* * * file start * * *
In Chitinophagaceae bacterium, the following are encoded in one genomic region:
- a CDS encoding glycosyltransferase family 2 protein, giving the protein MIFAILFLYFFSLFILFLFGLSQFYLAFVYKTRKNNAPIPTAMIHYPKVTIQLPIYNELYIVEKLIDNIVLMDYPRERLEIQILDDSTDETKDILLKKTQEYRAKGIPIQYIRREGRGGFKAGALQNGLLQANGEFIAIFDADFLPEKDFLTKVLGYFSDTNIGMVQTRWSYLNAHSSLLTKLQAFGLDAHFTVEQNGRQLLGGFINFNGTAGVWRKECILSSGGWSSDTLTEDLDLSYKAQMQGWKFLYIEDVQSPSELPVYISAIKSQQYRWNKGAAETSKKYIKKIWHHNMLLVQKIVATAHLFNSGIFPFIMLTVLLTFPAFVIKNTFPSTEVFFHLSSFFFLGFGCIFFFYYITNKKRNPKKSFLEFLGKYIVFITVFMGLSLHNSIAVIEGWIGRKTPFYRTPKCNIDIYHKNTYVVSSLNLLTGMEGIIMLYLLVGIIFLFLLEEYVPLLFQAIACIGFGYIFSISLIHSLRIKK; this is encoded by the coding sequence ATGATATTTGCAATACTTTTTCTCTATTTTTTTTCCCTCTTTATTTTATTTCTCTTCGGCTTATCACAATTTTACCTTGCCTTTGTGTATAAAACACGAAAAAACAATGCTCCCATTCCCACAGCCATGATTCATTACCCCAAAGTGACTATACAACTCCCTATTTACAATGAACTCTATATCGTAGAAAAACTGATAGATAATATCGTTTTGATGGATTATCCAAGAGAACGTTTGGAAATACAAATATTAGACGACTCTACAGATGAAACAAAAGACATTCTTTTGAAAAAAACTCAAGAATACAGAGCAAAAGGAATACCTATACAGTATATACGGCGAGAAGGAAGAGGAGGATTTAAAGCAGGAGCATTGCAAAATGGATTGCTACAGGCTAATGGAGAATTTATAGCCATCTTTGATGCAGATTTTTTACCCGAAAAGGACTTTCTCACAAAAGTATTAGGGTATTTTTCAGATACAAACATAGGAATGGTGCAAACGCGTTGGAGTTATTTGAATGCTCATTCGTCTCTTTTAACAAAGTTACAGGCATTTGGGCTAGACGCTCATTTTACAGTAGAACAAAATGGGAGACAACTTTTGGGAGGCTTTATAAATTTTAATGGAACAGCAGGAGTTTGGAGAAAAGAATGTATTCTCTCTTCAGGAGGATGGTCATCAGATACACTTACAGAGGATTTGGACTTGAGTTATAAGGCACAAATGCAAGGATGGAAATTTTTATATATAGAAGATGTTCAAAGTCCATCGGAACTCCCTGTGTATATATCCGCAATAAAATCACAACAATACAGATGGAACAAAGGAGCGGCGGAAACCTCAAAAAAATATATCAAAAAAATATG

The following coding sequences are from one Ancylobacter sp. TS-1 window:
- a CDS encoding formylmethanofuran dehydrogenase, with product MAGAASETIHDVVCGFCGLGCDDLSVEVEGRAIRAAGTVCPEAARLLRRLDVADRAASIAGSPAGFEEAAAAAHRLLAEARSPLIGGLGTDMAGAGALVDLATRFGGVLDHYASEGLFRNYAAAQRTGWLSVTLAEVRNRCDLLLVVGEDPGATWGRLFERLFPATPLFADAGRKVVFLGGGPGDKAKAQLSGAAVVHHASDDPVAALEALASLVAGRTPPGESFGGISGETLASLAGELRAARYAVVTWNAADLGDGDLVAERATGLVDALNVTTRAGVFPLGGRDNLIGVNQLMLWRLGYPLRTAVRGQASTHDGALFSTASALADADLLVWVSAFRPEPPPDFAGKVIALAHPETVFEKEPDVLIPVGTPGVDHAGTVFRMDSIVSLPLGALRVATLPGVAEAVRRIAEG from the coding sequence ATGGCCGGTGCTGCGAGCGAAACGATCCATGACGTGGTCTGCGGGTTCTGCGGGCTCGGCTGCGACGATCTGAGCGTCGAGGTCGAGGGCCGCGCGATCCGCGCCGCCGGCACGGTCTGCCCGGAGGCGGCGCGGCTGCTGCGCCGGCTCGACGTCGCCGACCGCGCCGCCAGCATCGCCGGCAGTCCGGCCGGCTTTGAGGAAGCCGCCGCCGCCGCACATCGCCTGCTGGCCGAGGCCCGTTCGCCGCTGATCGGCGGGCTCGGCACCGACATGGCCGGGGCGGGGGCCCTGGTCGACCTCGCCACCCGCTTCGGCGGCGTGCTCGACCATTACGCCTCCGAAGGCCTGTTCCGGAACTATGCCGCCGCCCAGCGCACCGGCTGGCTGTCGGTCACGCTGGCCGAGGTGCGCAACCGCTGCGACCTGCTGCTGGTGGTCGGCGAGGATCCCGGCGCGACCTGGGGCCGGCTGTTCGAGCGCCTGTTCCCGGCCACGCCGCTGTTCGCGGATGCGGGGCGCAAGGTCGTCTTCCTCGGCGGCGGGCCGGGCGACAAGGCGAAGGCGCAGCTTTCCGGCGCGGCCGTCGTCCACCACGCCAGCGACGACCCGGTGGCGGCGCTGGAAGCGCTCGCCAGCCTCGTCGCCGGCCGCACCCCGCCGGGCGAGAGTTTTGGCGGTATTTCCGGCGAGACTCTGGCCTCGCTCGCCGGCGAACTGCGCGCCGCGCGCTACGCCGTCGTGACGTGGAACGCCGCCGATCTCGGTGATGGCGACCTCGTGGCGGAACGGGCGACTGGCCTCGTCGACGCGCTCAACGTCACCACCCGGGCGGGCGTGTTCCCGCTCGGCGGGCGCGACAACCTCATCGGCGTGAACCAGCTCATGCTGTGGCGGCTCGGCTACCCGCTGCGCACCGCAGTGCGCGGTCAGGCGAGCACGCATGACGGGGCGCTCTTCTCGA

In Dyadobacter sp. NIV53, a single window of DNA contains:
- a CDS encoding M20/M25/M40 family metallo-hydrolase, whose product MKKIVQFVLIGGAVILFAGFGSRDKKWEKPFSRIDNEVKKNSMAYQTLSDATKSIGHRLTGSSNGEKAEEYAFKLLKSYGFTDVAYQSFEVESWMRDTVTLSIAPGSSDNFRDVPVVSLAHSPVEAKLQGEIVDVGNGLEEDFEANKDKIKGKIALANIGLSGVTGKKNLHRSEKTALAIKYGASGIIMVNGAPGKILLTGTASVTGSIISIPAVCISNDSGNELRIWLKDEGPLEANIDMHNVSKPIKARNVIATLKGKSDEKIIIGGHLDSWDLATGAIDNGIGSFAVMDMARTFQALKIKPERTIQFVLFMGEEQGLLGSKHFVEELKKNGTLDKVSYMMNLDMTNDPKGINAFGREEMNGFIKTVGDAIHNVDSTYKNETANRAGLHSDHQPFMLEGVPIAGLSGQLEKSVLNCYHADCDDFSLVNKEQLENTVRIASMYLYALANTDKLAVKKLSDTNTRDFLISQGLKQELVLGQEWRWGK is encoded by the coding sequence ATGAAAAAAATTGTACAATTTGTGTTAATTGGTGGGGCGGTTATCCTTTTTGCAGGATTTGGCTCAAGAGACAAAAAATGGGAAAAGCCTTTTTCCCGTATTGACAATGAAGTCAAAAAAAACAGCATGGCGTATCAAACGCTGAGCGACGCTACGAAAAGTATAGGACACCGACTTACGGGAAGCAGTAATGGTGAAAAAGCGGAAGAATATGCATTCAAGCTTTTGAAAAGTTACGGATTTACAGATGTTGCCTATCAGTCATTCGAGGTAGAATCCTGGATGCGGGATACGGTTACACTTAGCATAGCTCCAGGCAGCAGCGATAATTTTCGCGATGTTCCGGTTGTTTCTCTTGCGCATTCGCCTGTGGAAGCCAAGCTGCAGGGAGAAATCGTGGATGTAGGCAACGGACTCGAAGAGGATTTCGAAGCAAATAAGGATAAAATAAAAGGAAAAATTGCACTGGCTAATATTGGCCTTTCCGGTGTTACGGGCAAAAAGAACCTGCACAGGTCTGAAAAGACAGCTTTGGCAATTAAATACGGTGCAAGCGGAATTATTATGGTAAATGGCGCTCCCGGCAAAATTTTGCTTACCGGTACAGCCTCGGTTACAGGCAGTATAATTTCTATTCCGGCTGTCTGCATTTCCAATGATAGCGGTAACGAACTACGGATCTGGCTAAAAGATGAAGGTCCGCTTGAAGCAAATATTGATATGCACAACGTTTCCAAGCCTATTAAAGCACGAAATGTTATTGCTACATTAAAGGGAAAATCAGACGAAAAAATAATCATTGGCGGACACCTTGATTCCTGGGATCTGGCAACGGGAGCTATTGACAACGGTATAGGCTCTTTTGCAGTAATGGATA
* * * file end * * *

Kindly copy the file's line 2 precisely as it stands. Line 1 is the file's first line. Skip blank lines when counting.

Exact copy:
- a CDS encoding glycosyltransferase family 2 protein, giving the protein MIFAILFLYFFSLFILFLFGLSQFYLAFVYKTRKNNAPIPTAMIHYPKVTIQLPIYNELYIVEKLIDNIVLMDYPRERLEIQILDDSTDETKDILLKKTQEYRAKGIPIQYIRREGRGGFKAGALQNGLLQANGEFIAIFDADFLPEKDFLTKVLGYFSDTNIGMVQTRWSYLNAHSSLLTKLQAFGLDAHFTVEQNGRQLLGGFINFNGTAGVWRKECILSSGGWSSDTLTEDLDLSYKAQMQGWKFLYIEDVQSPSELPVYISAIKSQQYRWNKGAAETSKKYIKKIWHHNMLLVQKIVATAHLFNSGIFPFIMLTVLLTFPAFVIKNTFPSTEVFFHLSSFFFLGFGCIFFFYYITNKKRNPKKSFLEFLGKYIVFITVFMGLSLHNSIAVIEGWIGRKTPFYRTPKCNIDIYHKNTYVVSSLNLLTGMEGIIMLYLLVGIIFLFLLEEYVPLLFQAIACIGFGYIFSISLIHSLRIKK; this is encoded by the coding sequence ATGATATTTGCAATACTTTTTCTCTATTTTTTTTCCCTCTTTATTTTATTTCTCTTCGGCTTATCACAATTTTACCTTGCCTTTGTGTATAAAACACGAAAAAACAATGCTCCCATTCCCACAGCCATGATTCATTACCCCAAAGTGACTATACAACTCCCTATTTACAATGAACTCTATATCGTAGAAAAACTGATAGATAATATCGTTTTGATGGATTATCCAAGAGAACGTTTGGAAATACAAATATTAGACGACTCTACAGATGAAACAAAAGACATTCTTTTGAAAAAAACTCAAGAATACAGAGCAAAAGGAATACCTATACAGTATATACGGCGAGAAGGAAGAGGAGGATTTAAAGCAGGAGCATTGCAAAATGGATTGCTACAGGCTAATGGAGAATTTATAGCCATCTTTGATGCAGATTTTTTACCCGAAAAGGACTTTCTCACAAAAGTATTAGGGTATTTTTCAGATACAAACATAGGAATGGTGCAAACGCGTTGGAGTTATTTGAATGCTCATTCGTCTCTTTTAACAAAGTTACAGGCATTTGGGCTAGACGCTCATTTTACAGTAGAACAAAATGGGAGACAACTTTTGGGAGGCTTTATAAATTTTAATGGAACAGCAGGAGTTTGGAGAAAAGAATGTATTCTCTCTTCAGGAGGATGGTCATCAGATACACTTACAGAGGATTTGGACTTGAGTTATAAGGCACAAATGCAAGGATGGAAATTTTTATATATAGAAGATGTTCAAAGTCCATCGGAACTCCCTGTGTATATATCCGCAATAAAATCACAACAATACAGATGGAACAAAGGAGCGGCGGAAACCTCAAAAAAATATATCAAAAAAATATG